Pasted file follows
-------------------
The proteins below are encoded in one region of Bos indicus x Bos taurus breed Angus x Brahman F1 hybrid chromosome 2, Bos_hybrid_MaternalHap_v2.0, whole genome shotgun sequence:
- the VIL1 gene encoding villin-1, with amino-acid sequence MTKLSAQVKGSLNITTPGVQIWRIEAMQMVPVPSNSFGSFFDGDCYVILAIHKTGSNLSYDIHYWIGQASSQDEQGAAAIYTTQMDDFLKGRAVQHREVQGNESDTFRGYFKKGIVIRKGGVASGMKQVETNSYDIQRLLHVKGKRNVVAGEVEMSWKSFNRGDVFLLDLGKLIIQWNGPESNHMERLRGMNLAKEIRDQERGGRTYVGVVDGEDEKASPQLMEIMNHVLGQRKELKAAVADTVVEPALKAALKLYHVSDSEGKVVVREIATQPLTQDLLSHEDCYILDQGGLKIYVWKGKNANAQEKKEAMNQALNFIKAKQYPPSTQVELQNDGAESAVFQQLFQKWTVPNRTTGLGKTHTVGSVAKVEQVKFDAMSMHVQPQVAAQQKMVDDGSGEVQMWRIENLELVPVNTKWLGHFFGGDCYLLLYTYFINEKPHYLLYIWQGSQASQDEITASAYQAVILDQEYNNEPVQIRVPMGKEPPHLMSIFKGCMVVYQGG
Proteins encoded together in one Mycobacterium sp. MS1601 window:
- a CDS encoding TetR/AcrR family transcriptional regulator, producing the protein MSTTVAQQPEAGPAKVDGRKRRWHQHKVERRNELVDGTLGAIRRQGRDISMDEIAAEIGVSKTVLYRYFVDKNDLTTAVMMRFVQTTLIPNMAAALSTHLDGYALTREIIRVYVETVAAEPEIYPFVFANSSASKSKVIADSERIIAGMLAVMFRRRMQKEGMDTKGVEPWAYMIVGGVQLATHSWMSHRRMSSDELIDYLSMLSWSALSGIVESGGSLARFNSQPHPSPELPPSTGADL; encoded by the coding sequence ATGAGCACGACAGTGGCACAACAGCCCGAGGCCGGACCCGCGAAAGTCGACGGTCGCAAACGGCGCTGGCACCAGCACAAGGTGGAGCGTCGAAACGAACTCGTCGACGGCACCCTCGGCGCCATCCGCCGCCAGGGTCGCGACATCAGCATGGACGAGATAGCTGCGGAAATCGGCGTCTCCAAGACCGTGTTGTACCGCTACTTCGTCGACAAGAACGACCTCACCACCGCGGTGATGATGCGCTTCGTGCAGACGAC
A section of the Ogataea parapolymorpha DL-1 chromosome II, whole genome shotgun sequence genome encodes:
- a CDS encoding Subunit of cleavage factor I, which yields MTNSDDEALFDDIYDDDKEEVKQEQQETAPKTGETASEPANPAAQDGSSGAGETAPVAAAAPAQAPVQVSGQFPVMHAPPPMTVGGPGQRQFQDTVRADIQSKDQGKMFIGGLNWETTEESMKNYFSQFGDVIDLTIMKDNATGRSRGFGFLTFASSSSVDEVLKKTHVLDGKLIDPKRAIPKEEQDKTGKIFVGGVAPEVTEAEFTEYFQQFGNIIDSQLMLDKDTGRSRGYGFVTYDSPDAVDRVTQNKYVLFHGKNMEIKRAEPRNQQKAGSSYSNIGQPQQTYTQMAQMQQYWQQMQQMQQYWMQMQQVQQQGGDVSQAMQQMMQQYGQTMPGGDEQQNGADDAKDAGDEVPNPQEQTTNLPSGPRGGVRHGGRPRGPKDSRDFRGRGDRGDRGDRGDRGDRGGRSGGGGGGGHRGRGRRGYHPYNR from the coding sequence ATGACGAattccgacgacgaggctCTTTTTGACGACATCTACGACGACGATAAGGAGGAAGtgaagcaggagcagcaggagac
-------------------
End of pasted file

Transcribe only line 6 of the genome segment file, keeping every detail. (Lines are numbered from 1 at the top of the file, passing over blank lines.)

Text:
- a CDS encoding Subunit of cleavage factor I, which yields MTNSDDEALFDDIYDDDKEEVKQEQQETAPKTGETASEPANPAAQDGSSGAGETAPVAAAAPAQAPVQVSGQFPVMHAPPPMTVGGPGQRQFQDTVRADIQSKDQGKMFIGGLNWETTEESMKNYFSQFGDVIDLTIMKDNATGRSRGFGFLTFASSSSVDEVLKKTHVLDGKLIDPKRAIPKEEQDKTGKIFVGGVAPEVTEAEFTEYFQQFGNIIDSQLMLDKDTGRSRGYGFVTYDSPDAVDRVTQNKYVLFHGKNMEIKRAEPRNQQKAGSSYSNIGQPQQTYTQMAQMQQYWQQMQQMQQYWMQMQQVQQQGGDVSQAMQQMMQQYGQTMPGGDEQQNGADDAKDAGDEVPNPQEQTTNLPSGPRGGVRHGGRPRGPKDSRDFRGRGDRGDRGDRGDRGDRGGRSGGGGGGGHRGRGRRGYHPYNR from the coding sequence ATGACGAattccgacgacgaggctCTTTTTGACGACATCTACGACGACGATAAGGAGGAAGtgaagcaggagcagcaggagac